• Pack extra face masks and change them every three to four hours. Do double mask and consider using face shields as well. If you are flying, use N95 masks.
  • Carry extra hand sanitiser and alcohol wipes and use them often to wipe all areas. Sanitise the luggage and accommodation after checking in.
  • Bring 2-3 days’ worth of extra medication as accidents can happen. You could drop or misplace some.
  • Keep a list of your family’s names, dates of birth, allergies and medication needs.
  • Purchase a medical travel plan.
  • Pack snacks and drinks, especially water, to minimise interaction with strangers during travel.
  • Pack what you will need at the destination, to reduce impromptu shopping trips.
  • Prepare water bottles to be filled at the destination if flying.
  • For younger children, consider comfort items that will keep them calm in the new surroundings.

While Travelling

  • If you are flying, do a proper wipe down of the armrests, seats and tray tables.
  • Stay alert and be cautious. It is advisable to have an hourly sanitization schedule as kids often tend to run around and may touch stuff without you noticing.
  • Remember to practice physical distancing.


The outdoors is the best place for holidays, and Langkawi is a great choice. From 16 September 2021, fully vaccinated adults and the children under their care can visit Langkawi under the first domestic travel bubble programme in Malaysia. Outdoors-oriented activities like golfing, cycling, fishing, sailing, rafting, camping, mountain climbing, jungle trekking and cave exploration will be the main focus. Other activities like visiting theme parks and family entertainment centres, as well as participating in cultural activities and business events will also be possible. What is required is an approval letter from the police – and a trip booking with a travel agency, a flight booking or just a car if you’re driving over from Perlis or the Kedah mainland. Over in Terengganu, Pulau Redang and Pulau Kapas have resumed snorkeling and diving activities on 1 September 2021 for fully vaccinated local residents. That was in anticipation of borders opening up.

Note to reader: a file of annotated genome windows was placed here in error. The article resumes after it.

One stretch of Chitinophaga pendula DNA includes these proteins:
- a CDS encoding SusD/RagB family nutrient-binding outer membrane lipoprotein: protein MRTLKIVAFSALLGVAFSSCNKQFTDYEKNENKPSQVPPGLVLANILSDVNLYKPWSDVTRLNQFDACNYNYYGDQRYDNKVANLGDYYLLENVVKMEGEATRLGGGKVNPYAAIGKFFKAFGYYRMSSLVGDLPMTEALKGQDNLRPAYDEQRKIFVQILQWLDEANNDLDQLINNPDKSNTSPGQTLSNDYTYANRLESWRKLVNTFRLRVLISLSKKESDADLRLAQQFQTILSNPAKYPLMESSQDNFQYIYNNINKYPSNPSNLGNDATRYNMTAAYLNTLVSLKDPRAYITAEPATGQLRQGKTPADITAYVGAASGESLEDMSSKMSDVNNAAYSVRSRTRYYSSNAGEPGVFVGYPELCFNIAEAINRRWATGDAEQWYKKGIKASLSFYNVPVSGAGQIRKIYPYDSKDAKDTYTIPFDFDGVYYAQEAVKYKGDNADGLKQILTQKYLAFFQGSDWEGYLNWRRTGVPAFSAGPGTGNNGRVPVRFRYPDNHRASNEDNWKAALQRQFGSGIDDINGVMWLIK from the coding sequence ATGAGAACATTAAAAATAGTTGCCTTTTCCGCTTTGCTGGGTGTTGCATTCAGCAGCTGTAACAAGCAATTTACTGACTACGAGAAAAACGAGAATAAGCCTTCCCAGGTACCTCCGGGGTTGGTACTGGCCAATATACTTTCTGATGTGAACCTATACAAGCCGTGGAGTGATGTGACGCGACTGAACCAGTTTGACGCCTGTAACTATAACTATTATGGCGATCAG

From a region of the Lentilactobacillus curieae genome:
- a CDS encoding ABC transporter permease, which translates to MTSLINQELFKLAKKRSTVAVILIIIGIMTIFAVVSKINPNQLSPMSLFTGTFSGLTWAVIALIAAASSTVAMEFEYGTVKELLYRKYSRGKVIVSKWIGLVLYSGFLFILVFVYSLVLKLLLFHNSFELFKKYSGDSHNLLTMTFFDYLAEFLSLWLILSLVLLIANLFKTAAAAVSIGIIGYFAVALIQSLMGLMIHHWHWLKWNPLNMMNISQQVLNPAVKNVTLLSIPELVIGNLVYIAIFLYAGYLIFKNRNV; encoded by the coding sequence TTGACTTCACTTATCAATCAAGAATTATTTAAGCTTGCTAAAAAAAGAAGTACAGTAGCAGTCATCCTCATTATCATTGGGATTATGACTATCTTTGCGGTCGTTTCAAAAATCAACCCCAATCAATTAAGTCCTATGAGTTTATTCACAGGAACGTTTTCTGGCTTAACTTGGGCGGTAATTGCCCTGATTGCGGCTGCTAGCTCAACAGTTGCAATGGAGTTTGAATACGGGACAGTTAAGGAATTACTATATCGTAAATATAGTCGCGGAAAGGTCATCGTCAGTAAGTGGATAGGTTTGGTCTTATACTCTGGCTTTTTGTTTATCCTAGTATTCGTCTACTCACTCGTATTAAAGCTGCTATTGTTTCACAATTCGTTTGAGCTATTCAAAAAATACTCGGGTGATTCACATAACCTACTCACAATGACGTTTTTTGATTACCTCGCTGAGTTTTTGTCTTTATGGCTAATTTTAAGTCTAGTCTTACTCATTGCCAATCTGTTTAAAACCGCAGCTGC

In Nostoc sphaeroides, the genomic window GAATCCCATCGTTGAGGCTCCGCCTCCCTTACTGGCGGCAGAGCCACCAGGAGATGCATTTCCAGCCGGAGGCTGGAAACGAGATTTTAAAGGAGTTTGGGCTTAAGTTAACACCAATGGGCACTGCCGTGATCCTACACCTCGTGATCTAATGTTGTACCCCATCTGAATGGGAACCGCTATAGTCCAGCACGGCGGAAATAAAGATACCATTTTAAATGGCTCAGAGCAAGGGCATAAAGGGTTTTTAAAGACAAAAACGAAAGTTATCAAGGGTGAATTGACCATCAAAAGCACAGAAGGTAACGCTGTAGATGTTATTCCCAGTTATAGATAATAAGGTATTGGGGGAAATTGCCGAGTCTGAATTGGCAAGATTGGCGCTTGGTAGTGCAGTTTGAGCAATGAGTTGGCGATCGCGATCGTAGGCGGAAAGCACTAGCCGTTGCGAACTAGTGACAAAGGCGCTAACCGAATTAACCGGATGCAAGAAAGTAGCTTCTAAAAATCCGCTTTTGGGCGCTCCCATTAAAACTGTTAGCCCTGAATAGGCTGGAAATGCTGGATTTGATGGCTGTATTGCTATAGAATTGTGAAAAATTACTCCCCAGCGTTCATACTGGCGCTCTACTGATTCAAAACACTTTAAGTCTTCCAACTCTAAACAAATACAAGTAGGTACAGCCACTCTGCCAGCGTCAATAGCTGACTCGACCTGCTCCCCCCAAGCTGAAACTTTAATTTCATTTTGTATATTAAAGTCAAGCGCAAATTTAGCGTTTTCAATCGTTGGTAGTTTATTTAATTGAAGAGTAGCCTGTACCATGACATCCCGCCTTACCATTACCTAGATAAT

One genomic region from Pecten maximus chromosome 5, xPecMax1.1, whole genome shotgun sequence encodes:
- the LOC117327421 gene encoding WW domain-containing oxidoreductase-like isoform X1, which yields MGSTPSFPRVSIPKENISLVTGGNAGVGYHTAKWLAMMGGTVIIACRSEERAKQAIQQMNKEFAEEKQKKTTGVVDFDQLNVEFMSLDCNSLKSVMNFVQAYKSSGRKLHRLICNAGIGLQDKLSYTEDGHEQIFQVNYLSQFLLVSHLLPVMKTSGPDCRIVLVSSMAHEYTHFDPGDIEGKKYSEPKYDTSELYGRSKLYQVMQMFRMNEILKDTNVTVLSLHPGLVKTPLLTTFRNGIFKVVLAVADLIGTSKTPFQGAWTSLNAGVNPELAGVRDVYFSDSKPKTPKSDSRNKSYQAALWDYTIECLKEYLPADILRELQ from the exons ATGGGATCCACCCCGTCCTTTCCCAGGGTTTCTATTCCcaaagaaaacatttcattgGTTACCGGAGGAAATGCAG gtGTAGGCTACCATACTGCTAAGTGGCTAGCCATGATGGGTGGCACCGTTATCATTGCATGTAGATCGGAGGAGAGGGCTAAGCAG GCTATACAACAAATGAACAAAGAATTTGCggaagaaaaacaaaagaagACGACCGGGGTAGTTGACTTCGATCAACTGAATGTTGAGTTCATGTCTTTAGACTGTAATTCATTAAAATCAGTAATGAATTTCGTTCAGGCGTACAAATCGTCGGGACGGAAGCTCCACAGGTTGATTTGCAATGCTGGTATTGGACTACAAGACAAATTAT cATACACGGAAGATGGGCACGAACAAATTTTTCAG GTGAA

Meanwhile, fully-vaccinated people in states that are under Phase Two (currently Kelantan, Terengganu, Pahang, Perak, Penang, Sabah and Melaka) and Phase Three (currently Perlis, Labuan, Sarawak and Negeri Sembilan) of the National Recovery Plan can travel freely within their state. There are many great places to visit without crossing state borders.


If possible, travel by car to your holiday destination, as you will only interact with those in the vehicle. No need to line up at counters or have strangers handling your luggage. You could travel in a vehicle you own, or you could consider getting one from a car sharing platform such as SOCAR or TREVO.

Why use them? For one thing, it would put your mind at ease as they use medical-grade disinfectants to wipe down the interior of the vehicles, with extra attention given to commonly touched surface areas like door handles, centre consoles, steering wheels, buttons and switches and seat belts. Making a booking and paying is contactless as everything is done via the app, so there is no need to interact with strangers.

Enjoy your holidays, and remember, stay safe.